Editor, The Beacon:

There are two separate issues regarding the issue of book banning.

First, in my opinion, banning sexually explicit books and books which describe graphic violence from minors, is appropriate. This is no different from the rating system used in the movie industry, which I also deem to be appropriate. We classify movies as G (general audiences), PG (parental guidance suggested), R (restricted, no children under 17 allowed without parent or adult guardian), and X (no one under 17 admitted). We should apply this same rating system to books, and computer games as well.

Second, there are those who promote the insidiously sinister effort to ban books that tell the scandalous, but necessary, truth about the atrocities committed against humans in our history. These include atrocities committed, especially by Europeans, against the Indigenous people they encountered after they arrived in the Americas; the slave market, which treated Africans and others as inhuman livestock and personal property; the confinement of Japanese and other Asian citizens during the Second World War; and the cruelty against African descendants, which occurred after the Civil War and up to the present time.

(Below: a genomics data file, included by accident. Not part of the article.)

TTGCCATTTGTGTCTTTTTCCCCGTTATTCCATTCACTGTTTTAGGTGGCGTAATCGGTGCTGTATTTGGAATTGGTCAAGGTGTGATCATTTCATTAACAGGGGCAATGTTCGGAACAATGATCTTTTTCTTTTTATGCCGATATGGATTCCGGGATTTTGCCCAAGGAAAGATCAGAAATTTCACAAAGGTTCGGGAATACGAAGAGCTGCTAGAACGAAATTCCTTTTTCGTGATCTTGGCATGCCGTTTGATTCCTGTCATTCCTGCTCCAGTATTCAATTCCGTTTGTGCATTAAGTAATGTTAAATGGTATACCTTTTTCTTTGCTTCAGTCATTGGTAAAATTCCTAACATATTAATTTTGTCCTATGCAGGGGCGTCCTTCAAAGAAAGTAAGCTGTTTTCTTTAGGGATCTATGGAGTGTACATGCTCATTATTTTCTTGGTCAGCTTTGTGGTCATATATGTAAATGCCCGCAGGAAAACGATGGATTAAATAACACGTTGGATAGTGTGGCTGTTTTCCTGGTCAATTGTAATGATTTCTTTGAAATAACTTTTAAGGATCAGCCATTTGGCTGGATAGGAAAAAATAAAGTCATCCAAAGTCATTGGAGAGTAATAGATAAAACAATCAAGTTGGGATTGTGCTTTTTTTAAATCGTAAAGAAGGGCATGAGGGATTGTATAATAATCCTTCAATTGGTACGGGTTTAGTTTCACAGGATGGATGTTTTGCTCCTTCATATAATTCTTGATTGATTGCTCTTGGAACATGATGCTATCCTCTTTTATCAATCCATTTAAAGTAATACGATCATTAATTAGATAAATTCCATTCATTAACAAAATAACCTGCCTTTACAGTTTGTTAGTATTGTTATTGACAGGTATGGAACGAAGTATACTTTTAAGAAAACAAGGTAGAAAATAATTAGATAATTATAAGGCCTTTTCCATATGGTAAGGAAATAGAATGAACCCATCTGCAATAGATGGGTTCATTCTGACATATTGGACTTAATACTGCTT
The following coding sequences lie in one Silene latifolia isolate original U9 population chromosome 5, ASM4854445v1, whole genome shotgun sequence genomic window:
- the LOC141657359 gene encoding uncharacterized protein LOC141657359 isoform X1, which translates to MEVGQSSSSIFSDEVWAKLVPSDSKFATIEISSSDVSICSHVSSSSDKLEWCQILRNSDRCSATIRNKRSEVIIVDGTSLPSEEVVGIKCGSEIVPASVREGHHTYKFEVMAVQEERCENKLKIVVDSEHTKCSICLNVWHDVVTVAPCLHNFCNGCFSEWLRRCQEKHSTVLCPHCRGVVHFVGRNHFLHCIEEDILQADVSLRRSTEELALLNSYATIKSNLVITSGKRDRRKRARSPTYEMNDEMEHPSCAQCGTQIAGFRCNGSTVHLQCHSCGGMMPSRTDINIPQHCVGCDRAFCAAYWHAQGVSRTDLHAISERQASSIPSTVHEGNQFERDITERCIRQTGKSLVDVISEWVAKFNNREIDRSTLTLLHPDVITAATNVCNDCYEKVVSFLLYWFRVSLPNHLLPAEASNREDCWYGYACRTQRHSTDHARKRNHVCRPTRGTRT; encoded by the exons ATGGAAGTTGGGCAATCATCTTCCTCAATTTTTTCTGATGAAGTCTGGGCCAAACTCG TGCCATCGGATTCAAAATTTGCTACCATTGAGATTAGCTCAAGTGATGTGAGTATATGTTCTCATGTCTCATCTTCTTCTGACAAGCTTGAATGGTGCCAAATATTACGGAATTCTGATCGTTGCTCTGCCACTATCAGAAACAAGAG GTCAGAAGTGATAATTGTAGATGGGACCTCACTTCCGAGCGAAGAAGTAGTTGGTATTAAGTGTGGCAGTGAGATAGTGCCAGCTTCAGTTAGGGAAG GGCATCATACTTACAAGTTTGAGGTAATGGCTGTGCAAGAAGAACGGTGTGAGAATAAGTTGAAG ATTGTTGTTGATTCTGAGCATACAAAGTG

These books should never be banned, and they must be a part of the history curriculum in our schools. It grieves me that there are bigots who want to ban such books because such books reveal their shameful attitudes and unspeakable deeds.

I conclude with my poem:

Somebody has insidiously banned another book,

Another book that you should most certainly read,

Just because they don’t want you to take a look.

So, I ask. Why is this something they undertook?

Must be something they don’t want you to know; indeed,

Somebody has insidiously banned another book.

Something to be ashamed of; maybe they’re a crook.

So, let us discover their dastardly deed,

Just because they don’t want you to take a look.

Some bought African slaves to labor, clean and cook,

And they only freed them when forced to concede.

So, somebody has insidiously banned another book.

There’s the scandal of Indigenous lands they took,

And the treaties they broke, but to which they agreed.

For that, they don’t want you to take a look.

They pretended to follow God’s law, which they broke.

Even some churches justified their deeds with their unholy creed.

Somebody has insidiously banned another book,

Just because they don’t want you to take a look.

Michael Wright



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